I asked Bowie for an interview. Although none was forthcoming, I knew I was on his radar, even more so after I had been asked to write a consumer’s guide to his work by Chris Charlesworth, the editor at Omnibus Press. I received a call from his UK PR to say Bowie had liked the book. The Complete Guide To The Music Of David Bowie was then updated, twice, as a promotional record label tool to promote 'Earthling' and 'Hours…'. The broadcaster Marc Riley later gave me a copy signed by Bowie himself. I was a very happy space-boy.

By 1998, Virgin Books had secured the rights to my biography, Strange Fascination. Over the Christmas holidays in 1998, David Bowie gave access for me to interview his producer Tony Visconti. Tony and I corresponded at great length via email. It was obvious that both Tony and Bowie were incredibly proud of their legacy, a body of work on which they would later build, and it was the albums 'Low' and '"Heroes"' which emerged as the strongest points for debate. Up until this point, many believed that Bowie was defined by the albums 'Hunky Dory' and 'The Rise And Fall Of Ziggy Stardust And The Spiders From Mars' or, later, 'Station To Station', but I could tell that this consensus was being broken down and that it would be that astonishing burst of creativity in France and in Berlin that was moving the locus of Bowie’s defining music.

However, the Bowie World is not altogether a comfortable place to stay for too long. Along with adulation and gratitude came disappointment and resentment, often within the course of one interview. There were tales of monetary disagreements, artistic frustration and interpersonal problems from certain ex-musicians and friends, tales from the inner circle that I felt obliged to report faithfully. Having read the manuscript Bowie offered to replace such sections of the book with bespoke sections, something I agreed to. He also agreed to give the book mentions and plugs in interviews. However, a messy and unsatisfactory period of negotiations ensued and Bowie dropped out. It was one of the biggest disappointments in my life. For at least two years I basically stopped playing David Bowie records.

Some part of me was in shock that this opportunity had been thrown away. I later worked on four sets of sleeve notes for David and wrote the press notes for his 'Best Of Bowie' and, through various writing commissions from Mojo, I kept in touch with many of his colleagues: Mark Plati, Reeves Gabrels, Carlos Alomar, Paul Buckmaster, Mike Garson, Earl Slick and several more. Andy Morris, a 16-year-old tape-op in in 1973, told me of how Bowie created 'Diamond Dogs', and also how Bowie gave him lodgings which included a riotous Christmas party chez Bowie with the Starman himself going round kissing everyone under the mistletoe – girls and boys. When David stopped making music for an entire decade, the world started to seriously wake up to what they had lost. That he came back, briefly, with two brilliant albums, 'The Next Day' and 'Blackstar', and then disappeared for good, has made his sudden absence almost unbearable.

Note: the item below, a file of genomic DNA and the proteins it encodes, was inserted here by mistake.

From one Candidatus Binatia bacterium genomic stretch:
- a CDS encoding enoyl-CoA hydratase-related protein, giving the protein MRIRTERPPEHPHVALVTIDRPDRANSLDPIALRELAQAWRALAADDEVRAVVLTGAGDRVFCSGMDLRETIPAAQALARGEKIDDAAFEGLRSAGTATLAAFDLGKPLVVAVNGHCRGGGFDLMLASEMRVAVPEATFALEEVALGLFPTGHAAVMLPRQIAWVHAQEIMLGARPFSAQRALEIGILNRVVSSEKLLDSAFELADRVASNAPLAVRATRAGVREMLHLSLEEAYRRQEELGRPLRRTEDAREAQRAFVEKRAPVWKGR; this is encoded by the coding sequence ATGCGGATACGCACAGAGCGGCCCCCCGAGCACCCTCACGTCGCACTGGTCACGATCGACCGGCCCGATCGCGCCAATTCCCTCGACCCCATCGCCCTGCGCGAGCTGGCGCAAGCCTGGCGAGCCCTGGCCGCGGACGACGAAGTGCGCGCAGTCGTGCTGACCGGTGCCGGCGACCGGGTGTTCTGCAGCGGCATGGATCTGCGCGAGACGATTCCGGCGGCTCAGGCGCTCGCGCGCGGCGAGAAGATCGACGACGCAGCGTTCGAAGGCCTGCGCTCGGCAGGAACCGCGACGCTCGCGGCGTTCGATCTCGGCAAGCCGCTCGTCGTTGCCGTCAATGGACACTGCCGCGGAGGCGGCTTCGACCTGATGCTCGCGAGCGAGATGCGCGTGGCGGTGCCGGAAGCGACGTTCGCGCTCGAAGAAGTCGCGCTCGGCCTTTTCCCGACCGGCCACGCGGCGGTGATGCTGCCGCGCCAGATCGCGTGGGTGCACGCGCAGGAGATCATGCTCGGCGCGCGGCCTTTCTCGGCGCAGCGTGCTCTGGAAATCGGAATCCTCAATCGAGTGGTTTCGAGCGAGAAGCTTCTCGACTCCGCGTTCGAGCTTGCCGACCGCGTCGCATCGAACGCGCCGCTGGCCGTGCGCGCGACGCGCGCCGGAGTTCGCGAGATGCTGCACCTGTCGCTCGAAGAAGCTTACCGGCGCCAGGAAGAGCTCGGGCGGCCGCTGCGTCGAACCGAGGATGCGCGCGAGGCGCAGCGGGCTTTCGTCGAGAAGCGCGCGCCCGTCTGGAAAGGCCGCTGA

News of David’s death was brought to me via phone from my nephew Peter. So many of my friends and family were Bowie fans and without their support, and those hundreds of fans I know online, I know I personally would have been even more deeply affected. My editor at Omnibus Press, Chris Charlesworth, called me the Sunday after his death just to chat. He had been Bowie’s press officer at RCA, had published several Bowie books in addition to my own, and was the first British journalist to be interviewed about his death. The tone of his voice that Monday morning echoed how we all felt; grief and shock at his passing, but also wonder at the astonishing contribution Bowie had made. Jeremy Vine quoted a line from Strange Fascination (unattributed) on a BBC tribute, whilst the Independent (again without attribution) quoted another line from my biography on the first page of their coverage: ‘He has permeated and altered more lives than any comparable figure.’ I turned down all interviews the week of his death. I felt it was like being asked to give an interview to the media about the death of a brother. With a neat, if macabre, symmetry, David had died on the second anniversary of the twin funeral of my parents. January 10th is certainly a day that should never be forgotten. Public Bank Holiday anyone? January 10th should always be ‘Bowie Day.’